Series: Sullivan's Crossing #1
Author: Robyn Carr
Publisher: Harlequin, Mira
Publication date: April 5th 2016
Target Audience: Adult
Genres: Contemporary, Romance
Length: 344 Pages
Find It: Goodreads
Buy It: Amazon|B&N|Book Depository
Join Robyn Carr, #1 New York Times bestselling author of the Virgin River and Thunder Point series, as she explores the healing powers of rural Colorado in a brand-new story of fresh starts, budding relationships and one woman’s journey to finding the happiness she’s long been missing.
Between the urban bustle of Denver and the high-stress environment of a career in neurosurgery, Maggie Sullivan has hit a wall. When an emergency, high-risk procedure results in the death of a teenager, Maggie finds herself in the middle of a malpractice lawsuit—and experiencing levels of anxiety she’s never faced before. It’s in this desperate moment that Maggie’s boyfriend decides he can’t handle her emotional baggage, and she’s left alone, exhausted and unsure of what her future holds. One thing is certain, though: she needs to slow down before she burns out completely, and the best place she can think to do that is Sullivan’s Crossing.
Named for Maggie’s great-grandfather, the land and charming general store at the crossroads of the Colorado and the Continental Divide trails have been passed down through the generations and now belong to Maggie’s estranged father, Sully. Though raised by her mother and stepfather after her parents divorced, Maggie has always adored Sully—despite his hands-off approach to fatherhood. When she shows up unannounced in Sullivan’s Crossing, he welcomes her with opens arms, and she relishes the opportunity to rebuild their relationship.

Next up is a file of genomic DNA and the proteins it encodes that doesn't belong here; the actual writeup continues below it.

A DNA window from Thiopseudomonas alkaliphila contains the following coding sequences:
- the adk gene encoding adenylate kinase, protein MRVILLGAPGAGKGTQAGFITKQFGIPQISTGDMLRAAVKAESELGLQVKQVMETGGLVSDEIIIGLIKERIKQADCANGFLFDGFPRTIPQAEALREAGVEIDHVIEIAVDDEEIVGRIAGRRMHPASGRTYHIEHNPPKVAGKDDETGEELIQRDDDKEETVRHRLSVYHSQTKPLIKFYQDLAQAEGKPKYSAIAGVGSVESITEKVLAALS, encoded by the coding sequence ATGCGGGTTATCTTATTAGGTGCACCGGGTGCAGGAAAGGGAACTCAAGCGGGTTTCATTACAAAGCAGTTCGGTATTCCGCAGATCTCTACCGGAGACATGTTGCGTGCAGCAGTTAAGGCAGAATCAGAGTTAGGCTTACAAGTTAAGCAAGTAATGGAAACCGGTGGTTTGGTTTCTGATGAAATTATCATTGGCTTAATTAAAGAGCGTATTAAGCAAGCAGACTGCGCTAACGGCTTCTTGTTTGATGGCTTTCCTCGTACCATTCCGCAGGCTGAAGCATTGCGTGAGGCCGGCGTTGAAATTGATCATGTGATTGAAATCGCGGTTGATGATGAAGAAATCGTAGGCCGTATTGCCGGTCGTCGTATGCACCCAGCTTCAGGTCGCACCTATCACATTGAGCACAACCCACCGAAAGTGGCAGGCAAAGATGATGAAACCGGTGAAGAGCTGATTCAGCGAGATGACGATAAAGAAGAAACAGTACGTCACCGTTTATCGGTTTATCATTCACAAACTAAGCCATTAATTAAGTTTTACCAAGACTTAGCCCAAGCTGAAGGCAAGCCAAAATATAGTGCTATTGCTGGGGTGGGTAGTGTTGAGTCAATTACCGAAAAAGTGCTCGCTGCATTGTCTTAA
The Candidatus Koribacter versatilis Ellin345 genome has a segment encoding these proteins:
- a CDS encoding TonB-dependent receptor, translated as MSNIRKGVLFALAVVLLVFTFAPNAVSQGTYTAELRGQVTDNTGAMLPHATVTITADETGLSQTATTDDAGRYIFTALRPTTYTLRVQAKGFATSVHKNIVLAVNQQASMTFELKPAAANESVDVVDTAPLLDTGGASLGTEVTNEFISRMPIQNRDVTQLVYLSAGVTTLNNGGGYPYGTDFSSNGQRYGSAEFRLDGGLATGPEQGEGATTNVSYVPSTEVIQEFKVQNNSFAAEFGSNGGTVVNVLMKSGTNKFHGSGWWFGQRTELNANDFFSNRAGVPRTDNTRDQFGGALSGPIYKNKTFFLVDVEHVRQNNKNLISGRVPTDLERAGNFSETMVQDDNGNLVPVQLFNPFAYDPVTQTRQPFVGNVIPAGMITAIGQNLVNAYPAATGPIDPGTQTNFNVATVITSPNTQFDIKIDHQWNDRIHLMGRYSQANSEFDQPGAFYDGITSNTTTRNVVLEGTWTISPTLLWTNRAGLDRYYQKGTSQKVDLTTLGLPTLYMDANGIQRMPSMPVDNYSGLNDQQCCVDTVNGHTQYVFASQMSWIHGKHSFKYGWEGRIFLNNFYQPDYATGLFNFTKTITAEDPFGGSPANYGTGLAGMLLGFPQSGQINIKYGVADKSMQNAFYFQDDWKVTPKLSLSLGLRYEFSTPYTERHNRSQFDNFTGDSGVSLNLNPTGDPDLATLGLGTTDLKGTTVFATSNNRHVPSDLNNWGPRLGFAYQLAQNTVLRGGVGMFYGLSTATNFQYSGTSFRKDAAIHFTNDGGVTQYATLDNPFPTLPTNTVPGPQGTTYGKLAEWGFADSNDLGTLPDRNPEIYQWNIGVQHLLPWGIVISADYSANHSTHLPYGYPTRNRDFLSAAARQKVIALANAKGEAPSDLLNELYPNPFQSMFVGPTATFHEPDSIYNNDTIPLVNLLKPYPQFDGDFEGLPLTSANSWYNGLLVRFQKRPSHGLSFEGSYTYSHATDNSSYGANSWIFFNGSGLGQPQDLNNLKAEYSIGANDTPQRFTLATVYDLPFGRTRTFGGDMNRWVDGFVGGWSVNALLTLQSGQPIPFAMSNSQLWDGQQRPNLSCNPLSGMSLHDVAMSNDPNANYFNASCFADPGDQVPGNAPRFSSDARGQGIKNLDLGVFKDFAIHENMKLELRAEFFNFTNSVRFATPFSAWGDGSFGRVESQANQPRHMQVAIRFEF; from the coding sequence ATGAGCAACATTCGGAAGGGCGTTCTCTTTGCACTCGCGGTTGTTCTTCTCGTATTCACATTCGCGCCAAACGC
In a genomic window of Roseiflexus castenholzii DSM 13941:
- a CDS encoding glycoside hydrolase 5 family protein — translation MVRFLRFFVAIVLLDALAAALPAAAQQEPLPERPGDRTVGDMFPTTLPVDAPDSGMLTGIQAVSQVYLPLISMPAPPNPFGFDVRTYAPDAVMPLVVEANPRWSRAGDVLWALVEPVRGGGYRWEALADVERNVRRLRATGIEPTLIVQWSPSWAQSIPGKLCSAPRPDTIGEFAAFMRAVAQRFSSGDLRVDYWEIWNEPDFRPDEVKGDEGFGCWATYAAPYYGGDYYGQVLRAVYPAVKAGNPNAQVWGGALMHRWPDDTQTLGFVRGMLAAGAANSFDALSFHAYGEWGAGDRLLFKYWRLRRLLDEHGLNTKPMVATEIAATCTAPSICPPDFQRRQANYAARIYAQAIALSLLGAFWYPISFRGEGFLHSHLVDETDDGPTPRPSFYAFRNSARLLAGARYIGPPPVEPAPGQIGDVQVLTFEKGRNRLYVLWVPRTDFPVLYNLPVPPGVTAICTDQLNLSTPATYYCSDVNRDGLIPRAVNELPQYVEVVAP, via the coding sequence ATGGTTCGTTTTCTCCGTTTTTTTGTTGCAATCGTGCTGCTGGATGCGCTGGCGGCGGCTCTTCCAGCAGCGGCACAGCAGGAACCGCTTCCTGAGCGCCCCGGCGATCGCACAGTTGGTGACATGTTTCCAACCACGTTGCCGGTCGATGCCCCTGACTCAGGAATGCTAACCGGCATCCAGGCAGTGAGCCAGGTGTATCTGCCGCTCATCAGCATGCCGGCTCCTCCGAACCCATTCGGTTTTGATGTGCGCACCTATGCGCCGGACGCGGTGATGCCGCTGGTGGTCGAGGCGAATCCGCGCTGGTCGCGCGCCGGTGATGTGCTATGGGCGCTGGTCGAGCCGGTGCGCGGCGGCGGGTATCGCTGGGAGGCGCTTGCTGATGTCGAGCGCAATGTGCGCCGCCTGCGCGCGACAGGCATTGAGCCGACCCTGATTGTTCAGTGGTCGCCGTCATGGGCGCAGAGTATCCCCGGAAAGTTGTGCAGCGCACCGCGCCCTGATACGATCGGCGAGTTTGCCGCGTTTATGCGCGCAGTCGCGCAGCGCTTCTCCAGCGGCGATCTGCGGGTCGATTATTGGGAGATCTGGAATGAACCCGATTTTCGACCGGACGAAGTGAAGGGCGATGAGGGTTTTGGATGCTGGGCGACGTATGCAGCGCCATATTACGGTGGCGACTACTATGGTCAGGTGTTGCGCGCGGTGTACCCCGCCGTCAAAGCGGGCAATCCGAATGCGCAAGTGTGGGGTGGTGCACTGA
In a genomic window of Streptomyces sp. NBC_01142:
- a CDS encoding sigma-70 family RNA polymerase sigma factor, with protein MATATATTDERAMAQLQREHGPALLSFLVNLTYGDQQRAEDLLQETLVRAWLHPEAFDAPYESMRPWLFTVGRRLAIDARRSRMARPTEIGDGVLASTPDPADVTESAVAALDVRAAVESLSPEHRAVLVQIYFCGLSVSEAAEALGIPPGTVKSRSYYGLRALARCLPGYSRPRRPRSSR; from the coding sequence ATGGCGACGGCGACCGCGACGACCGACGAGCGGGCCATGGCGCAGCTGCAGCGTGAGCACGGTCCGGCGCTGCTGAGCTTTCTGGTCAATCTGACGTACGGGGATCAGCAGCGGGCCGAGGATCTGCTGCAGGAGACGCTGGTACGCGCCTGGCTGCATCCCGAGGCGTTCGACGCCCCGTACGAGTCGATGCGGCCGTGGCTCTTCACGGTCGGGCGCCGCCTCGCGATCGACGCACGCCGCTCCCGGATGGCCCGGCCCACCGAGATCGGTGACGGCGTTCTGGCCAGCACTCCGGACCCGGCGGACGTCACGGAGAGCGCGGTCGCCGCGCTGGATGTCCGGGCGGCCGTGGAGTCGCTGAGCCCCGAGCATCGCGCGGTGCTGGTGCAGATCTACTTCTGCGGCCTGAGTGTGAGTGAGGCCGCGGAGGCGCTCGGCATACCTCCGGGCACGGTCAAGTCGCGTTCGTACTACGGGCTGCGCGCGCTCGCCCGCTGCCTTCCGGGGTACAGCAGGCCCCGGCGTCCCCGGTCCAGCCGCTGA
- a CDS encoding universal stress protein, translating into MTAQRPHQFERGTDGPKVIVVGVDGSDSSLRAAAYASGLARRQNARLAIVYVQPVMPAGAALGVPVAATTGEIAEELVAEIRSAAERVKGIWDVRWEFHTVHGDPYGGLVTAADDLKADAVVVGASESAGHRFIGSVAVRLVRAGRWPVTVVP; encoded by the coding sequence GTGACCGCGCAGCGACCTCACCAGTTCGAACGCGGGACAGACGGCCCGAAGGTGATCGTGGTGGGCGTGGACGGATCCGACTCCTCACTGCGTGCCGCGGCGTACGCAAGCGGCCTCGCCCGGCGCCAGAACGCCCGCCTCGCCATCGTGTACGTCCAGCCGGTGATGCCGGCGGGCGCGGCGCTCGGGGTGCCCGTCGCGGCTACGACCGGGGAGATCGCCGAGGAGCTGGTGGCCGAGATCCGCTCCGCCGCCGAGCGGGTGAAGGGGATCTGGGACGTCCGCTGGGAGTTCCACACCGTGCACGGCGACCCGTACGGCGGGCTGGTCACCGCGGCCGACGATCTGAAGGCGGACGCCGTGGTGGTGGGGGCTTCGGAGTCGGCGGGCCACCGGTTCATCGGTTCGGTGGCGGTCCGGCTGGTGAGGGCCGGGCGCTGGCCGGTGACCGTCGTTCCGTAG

But when Sully has a sudden heart attack, Maggie’s world is rocked once again. Consumed with his care, she’s relieved to find that Cal Jones, a quiet and serious-looking camper, has been taking over many of Sully’s responsibilities as he recuperates. Still, Maggie is suspicious of this mysterious man’s eagerness to help—until she finds out the true reason for his deliberate isolation.
Though Cal and Maggie each struggle with loss and loneliness, the time they spend together gives Maggie hope for something brighter just on the horizon…if only they can learn to find peace and healing—and perhaps love—with each other.
He put his hands on either side of her face, on her cheeks. “Listen to me, Maggie. I’m going to explore this summer. But I won’t leave you without saying goodbye. We’ll make love, we’ll laugh, we’ll play and when the weather is warm enough so I’m not caught in some damn avalanche, I’m going up the trail to the divide. I’ve been dying for two things. You and that trail. You most.”
“Yes. Even though I have a bad track record with promises.”
“You break them?” she asked.
“They usually break me,” he said.
Unfortunately I don’t have a whole lot to say about What We Find…the 1st book in Robyn Carr’s new Sullivan’s Crossing series.
I think this is definitely a case of “It’s not you, it’s me.”
I find that some authors really resonate with some readers and others with different readers…especially when it comes to romance. This was my second Carr read and I felt pretty much the same about this one as I did my first: Redwood Bend.
I can’t really pinpoint one single fault with this book. I enjoyed the characters and the setting was quite lovely. It just never fully captured my interest or spoke to my emotions.
Maggie was definitely quite the character and Cal, with his brooding good looks and secrets, kept things interesting. Sully (Maggie’s Dad) really was the stand out character in this one.
The pacing was fairly slow and it took quite a while for us to really get to know Maggie and Cal and their backstories which I found to be interesting but not compelling. Maybe that simply had to do with the slow pace of the exposition.
There is something about small town romance that usually just tugs at my heartstrings as I am reading and I just didn’t find that here.
That said What We Find was a pleasant and enjoyable read…it just wasn’t a stand out in any way for me. I think I’ll cross Robyn Carr off my list….Definitely a case of -It's not you, it's me. Click To Tweet